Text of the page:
Photo, caption and capture by Bob Gregorski
Stripers and Bluefish Bob Gregorski
The two most popular saltwater species that anglers hunt during the fall are striped bass and bluefish. One fraternity of striper anglers is dedicated to releasing most of the bass they catch. They include anglers who fish with light tackle (fly, troll or spin). They catch bass that mostly measure less than 36 inches long. Another tribe hunts linesiders that are at least 28 inches long (keepers). Members of that tribe use medium to heavy weight outfits (fly, troll or spin). Bait dunkers use chunk bait, live eels, scup, bunker or hickory shad. Surf casters sling a variety of plugs and tin ware from beaches. Another group troll with lures. Historically, the biggest bass, bass that weigh more than 30 pounds, are caught on bait. The Connecticut Nearshore Saltwater Record striper weighed 75.4 pounds. Steven Franco caught the monster in New Haven Harbor in 1992 fishing with bait.
My striper preferences are fly-casting with a 7-weight or a 9-weight outfit or spin-casting jig heads dressed with curly tails for bass that are 18 to 36 inches long. My first choice would be to fish both ways while wading in a salt pond or in quiet surf; second choice is to cast to working bass while standing in a boat using either outfit. The three largest bass that I have landed were 36”, 36” and 37”. The first two were caught while fly-casting from a boat (Charlestown Pond and Connecticut River) and the last one was caught on a fly while fishing from the rocks at Watch Hill Light House.
There are similar fraternities of bluefish anglers. State Record Bluefish is 24.81 pounds caught by Charles J. Toth near the Norwalk Islands in 1979. Before the daily creel limit was changed to ten, some anglers would harvest pails of snapper blues, which ranged from 6 to 12 inches. Now only a few anglers target snappers for food.
Presently, schools of snappers are marauding small baitfish along the coast, in harbors, bays and river estuaries. They are fun to catch with ultra light fishing outfits. Freshwater outfits (fly and spin) can be used. A frozen shiner on a hook about two feet below a bobber is a good outfit for youngsters to use.
A Snapper Popper, a specially designed float that has about a two-foot leader attached and a hook with a vinyl sleeve covering the shank. The rig is cast and reeled with a slow to fast speed. The popper action creates sound and breaking water behind it. Both actions attract attention and may represent a pod of swimming baitfish trying to swim away quickly. Snappers will fight for that single dressed hook. Youngsters have a good time catching and releasing these small terrific fighters.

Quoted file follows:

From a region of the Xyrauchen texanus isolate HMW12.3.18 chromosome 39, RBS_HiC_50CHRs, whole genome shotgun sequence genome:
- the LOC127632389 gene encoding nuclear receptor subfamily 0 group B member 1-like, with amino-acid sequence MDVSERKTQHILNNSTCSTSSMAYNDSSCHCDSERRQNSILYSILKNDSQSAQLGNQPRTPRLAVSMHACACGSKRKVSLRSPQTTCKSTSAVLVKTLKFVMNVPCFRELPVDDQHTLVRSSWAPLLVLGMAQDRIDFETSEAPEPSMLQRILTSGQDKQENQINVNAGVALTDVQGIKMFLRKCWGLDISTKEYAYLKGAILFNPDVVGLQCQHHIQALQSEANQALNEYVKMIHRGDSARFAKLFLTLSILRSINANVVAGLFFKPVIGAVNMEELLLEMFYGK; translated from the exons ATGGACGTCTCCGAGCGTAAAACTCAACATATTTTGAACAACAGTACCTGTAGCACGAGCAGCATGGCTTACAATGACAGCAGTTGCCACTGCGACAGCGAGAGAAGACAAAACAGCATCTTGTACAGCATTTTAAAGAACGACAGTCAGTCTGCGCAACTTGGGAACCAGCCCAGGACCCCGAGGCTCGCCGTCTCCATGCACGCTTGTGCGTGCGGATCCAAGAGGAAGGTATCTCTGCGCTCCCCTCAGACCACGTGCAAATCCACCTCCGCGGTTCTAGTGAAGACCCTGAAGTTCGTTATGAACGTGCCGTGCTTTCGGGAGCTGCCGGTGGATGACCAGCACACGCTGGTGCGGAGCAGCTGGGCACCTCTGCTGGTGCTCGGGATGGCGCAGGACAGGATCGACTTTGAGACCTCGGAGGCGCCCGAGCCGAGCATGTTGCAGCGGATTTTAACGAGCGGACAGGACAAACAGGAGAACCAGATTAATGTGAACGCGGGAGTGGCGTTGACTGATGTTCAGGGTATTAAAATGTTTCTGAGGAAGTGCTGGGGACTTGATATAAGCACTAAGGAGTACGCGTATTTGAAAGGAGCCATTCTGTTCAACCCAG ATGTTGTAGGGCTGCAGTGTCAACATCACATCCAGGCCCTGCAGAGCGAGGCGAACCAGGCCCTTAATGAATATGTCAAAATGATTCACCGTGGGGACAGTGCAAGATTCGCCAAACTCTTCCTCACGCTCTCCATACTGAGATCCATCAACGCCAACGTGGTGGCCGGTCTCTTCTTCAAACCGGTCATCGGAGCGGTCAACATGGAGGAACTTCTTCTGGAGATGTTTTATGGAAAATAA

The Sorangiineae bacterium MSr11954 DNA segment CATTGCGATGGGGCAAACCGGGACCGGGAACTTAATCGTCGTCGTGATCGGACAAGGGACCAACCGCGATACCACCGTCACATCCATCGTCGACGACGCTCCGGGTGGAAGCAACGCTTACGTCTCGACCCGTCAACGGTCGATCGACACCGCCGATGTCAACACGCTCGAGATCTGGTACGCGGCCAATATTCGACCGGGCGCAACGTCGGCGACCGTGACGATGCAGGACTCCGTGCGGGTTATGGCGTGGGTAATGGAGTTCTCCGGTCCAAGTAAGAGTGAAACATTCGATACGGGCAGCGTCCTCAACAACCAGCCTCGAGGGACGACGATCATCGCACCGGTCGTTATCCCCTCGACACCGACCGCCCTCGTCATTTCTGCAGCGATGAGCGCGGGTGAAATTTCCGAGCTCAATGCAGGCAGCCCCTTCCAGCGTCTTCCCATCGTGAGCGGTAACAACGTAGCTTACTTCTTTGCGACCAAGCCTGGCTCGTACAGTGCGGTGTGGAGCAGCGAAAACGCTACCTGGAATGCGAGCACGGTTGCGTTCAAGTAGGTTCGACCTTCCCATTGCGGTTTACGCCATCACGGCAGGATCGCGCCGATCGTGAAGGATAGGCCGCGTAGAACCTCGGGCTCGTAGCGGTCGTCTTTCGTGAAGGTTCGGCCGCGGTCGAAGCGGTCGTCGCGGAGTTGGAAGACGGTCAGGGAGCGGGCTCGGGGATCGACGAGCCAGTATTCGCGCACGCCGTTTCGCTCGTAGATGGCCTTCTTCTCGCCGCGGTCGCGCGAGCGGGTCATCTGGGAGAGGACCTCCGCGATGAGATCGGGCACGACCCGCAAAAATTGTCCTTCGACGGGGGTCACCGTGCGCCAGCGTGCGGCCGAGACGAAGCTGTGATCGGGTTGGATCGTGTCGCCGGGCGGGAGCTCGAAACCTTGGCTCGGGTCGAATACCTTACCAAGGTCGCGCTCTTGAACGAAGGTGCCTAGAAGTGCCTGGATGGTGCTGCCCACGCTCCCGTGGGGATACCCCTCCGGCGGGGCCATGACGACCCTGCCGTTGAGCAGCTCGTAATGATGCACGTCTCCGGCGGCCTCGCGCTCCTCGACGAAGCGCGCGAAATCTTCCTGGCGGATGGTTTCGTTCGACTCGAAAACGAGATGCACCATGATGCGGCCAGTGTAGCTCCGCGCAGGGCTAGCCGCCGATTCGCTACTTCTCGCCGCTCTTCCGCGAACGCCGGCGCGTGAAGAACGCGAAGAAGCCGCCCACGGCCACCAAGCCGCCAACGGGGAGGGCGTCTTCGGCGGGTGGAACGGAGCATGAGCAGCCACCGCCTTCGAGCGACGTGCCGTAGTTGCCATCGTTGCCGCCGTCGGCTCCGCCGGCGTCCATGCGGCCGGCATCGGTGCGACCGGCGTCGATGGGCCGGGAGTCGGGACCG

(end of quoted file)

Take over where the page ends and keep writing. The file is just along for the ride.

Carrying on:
I caught my largest bluefish a few years ago while trolling a surface plug in Niantic Bay. It was the only fish Frank McDonald and I caught that time. I’ve told the whole story before, McDonald caught his largest bluefish near the mouth of the Connecticut River using a fly rod. Both blues were 30+ inches long and put up tremendous fights.
The Connecticut bluefish regulations include: no minimum size and daily creel limit of 10 fish per angler (including snapper blues); open season: year round. Note: The latest DEEP report listed bluefish hot spots which included: Bartlett Reef, Black Point, Long Sand Shoal, New Haven Harbor, Charles Island area, Bridgeport Harbor and around the Norwalk Islands. Snapper bluefish about 3-6 inches in length are in thick.
Both blues and stripers can be caught from shore, the surf, jetties, wharfs and boats and while wading in breachways and salt ponds.
The majority of anglers will say that pound for pound, bluefish put up a greater fight. As far as which fish is better eating, it’s a matter of preference. I have eaten fresh bluefish, grilled and baked and pickled blues. They all were fine tasting. I’ve only eaten baked striper; it was delicious.
Striped bass and bluefish should be around to catch until November. Still lots of great fishing to be had this season.
Photo by Bob Perrella - Bob caught and released this nice smallmouth in the Naugy.